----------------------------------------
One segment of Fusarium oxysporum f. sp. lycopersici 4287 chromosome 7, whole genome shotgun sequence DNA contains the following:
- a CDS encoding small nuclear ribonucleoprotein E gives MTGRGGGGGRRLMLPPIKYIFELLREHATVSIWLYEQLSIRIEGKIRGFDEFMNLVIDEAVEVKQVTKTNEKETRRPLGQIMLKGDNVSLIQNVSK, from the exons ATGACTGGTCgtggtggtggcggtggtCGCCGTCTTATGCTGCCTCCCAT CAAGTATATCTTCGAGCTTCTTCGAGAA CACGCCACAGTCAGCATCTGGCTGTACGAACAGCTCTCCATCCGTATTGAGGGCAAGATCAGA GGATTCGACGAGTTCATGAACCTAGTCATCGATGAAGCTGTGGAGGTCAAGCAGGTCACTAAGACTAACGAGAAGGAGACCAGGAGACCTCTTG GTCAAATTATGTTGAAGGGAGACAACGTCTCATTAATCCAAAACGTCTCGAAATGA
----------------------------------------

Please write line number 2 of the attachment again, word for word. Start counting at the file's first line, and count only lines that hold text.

- a CDS encoding small nuclear ribonucleoprotein E gives MTGRGGGGGRRLMLPPIKYIFELLREHATVSIWLYEQLSIRIEGKIRGFDEFMNLVIDEAVEVKQVTKTNEKETRRPLGQIMLKGDNVSLIQNVSK, from the exons ATGACTGGTCgtggtggtggcggtggtCGCCGTCTTATGCTGCCTCCCAT CAAGTATATCTTCGAGCTTCTTCGAGAA CACGCCACAGTCAGCATCTGGCTGTACGAACAGCTCTCCATCCGTATTGAGGGCAAGATCAGA GGATTCGACGAGTTCATGAACCTAGTCATCGATGAAGCTGTGGAGGTCAAGCAGGTCACTAAGACTAACGAGAAGGAGACCAGGAGACCTCTTG GTCAAATTATGTTGAAGGGAGACAACGTCTCATTAATCCAAAACGTCTCGAAATGA